Summary: ABC 10 Sacramento interviews a former police officer and first responder who participated in a MAPS-sponsored Phase 3 clinical trial of MDMA-assisted psychotherapy for PTSD. The interview covers the participant’s experience in the trial and personal story of living with treatment-resistant PTSD.
Originally appearing here.
There have been 300 mass shootings in America in 2019, according to the Gun Violence Archive, a nonprofit that documents and publishes data on gun-related violence.
When mass casualty shootings happen, news outlets cover first and foremost the loss of life, the injured, the stories of victims and survivors, the circumstances of the crime and at some point transition into the shooter, their profile, identity, and possible motives.
After every shooting, we in the news also cover gun control laws and the lack of laws that could potentially prevent it. Those who dislike that conversation bring up mental illness. Talking points and coverage about mental illness following mass shooting events almost exclusively center around the shooter.
The last conversation to be had on the topic is about the impact to first responders. There is an expectation that law enforcement officers have signed up for anything that comes their way, but just like survivors of mass shootings, first responders are also at risk of developing Post Traumatic Stress Disorder (PTSD), with symptoms they can carry for life.
Recent studies show more police officers and firefighters die by suicide than in the line of fire and suffer higher rates of PTSD than the general population, even when these problems are commonly under-reported among first responder populations.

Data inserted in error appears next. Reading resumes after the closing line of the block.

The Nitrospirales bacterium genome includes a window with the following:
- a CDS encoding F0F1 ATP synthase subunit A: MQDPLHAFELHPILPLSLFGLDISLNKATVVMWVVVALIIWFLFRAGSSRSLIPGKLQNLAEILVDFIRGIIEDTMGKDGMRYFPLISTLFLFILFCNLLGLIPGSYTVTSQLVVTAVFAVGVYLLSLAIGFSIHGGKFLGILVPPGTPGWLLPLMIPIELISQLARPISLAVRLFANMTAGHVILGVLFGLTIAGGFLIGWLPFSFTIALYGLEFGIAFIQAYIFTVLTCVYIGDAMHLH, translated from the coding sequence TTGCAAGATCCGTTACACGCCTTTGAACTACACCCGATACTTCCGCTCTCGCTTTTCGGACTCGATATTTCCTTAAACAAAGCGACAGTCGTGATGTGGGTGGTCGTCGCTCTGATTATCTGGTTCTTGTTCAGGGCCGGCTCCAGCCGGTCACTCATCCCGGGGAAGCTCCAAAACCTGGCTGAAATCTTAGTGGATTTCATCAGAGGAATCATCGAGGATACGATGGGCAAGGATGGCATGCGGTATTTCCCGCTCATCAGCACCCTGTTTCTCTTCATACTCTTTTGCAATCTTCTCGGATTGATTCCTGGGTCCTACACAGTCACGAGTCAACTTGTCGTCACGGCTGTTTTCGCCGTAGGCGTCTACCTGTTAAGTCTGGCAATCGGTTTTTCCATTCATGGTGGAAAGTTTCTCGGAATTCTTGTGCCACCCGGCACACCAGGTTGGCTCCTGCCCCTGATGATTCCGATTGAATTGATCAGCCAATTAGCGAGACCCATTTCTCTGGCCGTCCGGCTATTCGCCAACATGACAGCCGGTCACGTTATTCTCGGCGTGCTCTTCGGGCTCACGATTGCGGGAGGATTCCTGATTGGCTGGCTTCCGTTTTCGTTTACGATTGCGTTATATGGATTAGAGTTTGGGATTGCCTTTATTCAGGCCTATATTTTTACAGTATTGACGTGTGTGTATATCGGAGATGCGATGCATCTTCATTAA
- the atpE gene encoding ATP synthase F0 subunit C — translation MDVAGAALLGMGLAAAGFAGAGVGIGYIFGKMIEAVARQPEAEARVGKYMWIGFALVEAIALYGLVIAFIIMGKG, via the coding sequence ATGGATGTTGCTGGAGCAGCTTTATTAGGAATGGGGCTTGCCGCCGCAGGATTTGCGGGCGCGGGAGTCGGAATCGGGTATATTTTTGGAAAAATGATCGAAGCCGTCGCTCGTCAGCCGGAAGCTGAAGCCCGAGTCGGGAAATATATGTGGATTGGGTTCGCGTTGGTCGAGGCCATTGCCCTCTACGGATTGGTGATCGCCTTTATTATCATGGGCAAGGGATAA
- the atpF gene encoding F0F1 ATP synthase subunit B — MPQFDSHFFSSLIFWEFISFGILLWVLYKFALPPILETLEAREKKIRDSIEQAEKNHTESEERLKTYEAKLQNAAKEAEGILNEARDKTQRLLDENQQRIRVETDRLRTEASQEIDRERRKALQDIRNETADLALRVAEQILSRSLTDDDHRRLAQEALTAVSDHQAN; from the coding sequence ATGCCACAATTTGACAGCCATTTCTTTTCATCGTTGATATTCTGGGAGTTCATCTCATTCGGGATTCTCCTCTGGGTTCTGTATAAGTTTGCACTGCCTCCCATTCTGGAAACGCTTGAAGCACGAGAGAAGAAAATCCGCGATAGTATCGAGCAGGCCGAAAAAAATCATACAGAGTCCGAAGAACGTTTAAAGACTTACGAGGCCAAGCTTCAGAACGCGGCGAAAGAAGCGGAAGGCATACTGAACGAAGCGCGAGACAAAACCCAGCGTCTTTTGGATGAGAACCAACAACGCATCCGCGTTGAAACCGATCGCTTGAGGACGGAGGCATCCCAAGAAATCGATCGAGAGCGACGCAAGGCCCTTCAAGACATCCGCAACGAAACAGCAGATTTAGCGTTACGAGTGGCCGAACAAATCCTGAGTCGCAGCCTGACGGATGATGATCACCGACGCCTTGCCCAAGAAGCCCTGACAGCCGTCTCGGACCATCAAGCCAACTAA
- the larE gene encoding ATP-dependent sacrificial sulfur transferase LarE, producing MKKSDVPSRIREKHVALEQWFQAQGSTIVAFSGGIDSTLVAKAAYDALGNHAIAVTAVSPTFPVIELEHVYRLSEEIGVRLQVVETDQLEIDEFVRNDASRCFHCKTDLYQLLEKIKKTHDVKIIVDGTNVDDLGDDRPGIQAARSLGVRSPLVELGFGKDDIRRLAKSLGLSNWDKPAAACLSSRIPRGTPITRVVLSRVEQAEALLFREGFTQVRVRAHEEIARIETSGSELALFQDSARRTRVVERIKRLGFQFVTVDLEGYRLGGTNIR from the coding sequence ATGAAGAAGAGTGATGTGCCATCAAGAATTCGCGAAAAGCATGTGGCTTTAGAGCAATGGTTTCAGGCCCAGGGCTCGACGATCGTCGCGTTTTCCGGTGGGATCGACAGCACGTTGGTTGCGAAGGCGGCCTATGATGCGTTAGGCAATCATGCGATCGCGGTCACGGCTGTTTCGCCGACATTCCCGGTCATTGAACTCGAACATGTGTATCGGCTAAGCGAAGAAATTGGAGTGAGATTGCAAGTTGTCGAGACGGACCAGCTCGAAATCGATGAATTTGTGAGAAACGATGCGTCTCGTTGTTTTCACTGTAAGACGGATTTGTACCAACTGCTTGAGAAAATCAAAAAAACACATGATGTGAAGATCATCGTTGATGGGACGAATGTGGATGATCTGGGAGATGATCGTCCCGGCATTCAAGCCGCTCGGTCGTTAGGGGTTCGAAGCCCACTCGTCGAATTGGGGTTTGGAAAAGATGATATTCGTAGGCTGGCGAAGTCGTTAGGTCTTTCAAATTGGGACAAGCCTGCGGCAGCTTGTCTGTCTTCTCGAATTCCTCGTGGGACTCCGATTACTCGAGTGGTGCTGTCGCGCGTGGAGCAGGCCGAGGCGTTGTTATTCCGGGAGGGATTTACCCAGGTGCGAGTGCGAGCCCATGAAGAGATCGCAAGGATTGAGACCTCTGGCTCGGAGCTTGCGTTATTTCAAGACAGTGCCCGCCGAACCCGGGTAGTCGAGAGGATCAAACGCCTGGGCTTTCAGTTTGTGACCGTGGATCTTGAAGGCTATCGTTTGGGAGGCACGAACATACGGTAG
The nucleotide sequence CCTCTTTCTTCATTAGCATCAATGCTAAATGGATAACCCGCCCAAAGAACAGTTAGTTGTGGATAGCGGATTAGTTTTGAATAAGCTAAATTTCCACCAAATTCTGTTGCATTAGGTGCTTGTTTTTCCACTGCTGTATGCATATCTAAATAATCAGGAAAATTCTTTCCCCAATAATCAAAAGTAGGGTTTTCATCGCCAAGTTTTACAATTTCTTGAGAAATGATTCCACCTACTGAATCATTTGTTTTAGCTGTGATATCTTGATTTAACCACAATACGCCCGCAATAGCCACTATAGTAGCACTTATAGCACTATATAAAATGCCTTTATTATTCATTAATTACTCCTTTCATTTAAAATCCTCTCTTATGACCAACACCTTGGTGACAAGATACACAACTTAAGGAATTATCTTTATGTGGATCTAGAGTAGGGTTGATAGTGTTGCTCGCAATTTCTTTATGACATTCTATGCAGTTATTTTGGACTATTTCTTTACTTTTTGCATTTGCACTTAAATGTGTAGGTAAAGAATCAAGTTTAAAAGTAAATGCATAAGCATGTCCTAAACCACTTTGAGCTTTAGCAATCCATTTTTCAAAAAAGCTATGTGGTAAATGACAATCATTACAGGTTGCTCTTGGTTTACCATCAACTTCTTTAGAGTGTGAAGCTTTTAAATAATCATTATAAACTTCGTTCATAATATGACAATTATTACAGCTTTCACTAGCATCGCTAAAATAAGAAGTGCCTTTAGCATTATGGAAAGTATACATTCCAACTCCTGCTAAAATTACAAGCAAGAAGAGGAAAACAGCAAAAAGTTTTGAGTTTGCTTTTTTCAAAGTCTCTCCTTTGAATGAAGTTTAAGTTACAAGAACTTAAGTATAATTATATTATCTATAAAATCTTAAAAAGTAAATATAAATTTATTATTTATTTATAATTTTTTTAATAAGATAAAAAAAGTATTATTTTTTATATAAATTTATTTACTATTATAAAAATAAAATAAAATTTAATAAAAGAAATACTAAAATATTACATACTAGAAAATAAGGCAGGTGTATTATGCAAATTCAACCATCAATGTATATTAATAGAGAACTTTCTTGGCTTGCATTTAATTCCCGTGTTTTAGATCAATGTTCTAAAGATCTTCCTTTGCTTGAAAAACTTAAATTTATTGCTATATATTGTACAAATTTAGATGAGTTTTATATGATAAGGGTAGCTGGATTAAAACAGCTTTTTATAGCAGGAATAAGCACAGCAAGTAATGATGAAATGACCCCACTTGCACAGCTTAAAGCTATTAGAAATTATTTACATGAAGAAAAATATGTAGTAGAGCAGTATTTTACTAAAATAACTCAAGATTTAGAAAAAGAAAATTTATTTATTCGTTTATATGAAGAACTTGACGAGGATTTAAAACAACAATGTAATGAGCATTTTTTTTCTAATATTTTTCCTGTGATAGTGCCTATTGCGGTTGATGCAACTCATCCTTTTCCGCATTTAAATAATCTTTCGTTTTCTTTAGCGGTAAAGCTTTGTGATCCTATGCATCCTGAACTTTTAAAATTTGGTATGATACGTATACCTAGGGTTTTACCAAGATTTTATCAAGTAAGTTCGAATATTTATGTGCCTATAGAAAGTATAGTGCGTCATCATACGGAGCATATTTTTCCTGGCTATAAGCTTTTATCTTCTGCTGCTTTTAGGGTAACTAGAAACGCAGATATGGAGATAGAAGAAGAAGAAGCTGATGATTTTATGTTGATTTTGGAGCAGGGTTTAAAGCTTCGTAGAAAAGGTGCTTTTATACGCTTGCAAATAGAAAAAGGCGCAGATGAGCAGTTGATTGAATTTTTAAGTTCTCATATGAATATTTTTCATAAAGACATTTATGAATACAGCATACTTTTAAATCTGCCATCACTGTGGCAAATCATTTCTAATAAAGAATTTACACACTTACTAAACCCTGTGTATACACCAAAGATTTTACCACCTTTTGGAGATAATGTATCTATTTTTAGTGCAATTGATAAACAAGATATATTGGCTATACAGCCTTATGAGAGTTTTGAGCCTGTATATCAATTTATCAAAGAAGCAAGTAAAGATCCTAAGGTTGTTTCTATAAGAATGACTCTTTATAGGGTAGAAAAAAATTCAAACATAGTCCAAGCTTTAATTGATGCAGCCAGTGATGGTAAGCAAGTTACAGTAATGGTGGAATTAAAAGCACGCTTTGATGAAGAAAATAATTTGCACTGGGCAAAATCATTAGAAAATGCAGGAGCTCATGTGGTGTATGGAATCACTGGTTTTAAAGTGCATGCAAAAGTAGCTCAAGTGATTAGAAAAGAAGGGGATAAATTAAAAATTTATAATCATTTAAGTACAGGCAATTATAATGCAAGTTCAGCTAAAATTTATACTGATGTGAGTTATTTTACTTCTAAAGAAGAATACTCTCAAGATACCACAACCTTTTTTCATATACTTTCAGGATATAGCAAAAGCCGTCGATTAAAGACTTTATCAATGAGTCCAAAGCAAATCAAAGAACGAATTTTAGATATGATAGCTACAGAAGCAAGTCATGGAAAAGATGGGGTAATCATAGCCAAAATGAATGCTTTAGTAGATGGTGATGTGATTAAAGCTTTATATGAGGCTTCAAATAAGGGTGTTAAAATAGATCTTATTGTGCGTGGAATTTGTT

Nick Watchorn suffered PTSD for 20 years after responding to a shooting in Tasmania, Australia while working as a police officer.
“It was a horrific visual sight. I didn’t cope very well with the emotional side of it,” Watchorn said.
For several days, he said he worked the scene of the massacre where a 29-year-old man, armed with a semi-automatic rifle, killed 35 people and wounded 23 throughout several locations of Port Arthur, a tourist site.
“The culture of emergency services back then was very much that either you are strong or weak. And if you’re weak, you can’t really be trusted,” Watchorn explained.
He decided to leave the job. He said he spent years in therapy and taking different kinds of antidepressants, with little changing in his symptoms and behaviors. Watchorn said, after his therapy sessions he would feel better only temporarily.
“It could be a matter of hours, and you walk away out of that office with a psychologist and reality kind of floods back in.”
Watchorn said, after witnessing the scene of the massacre, “it kind of blows the idea of what you think the world should be like and the way it should play out, and shadows it. Then you are kind of left trying to work out how to put (the pieces) back together.” Adding to that, “you can’t really trust people because they’re capable of all sorts of horrible things. And then you don’t really trust yourself.”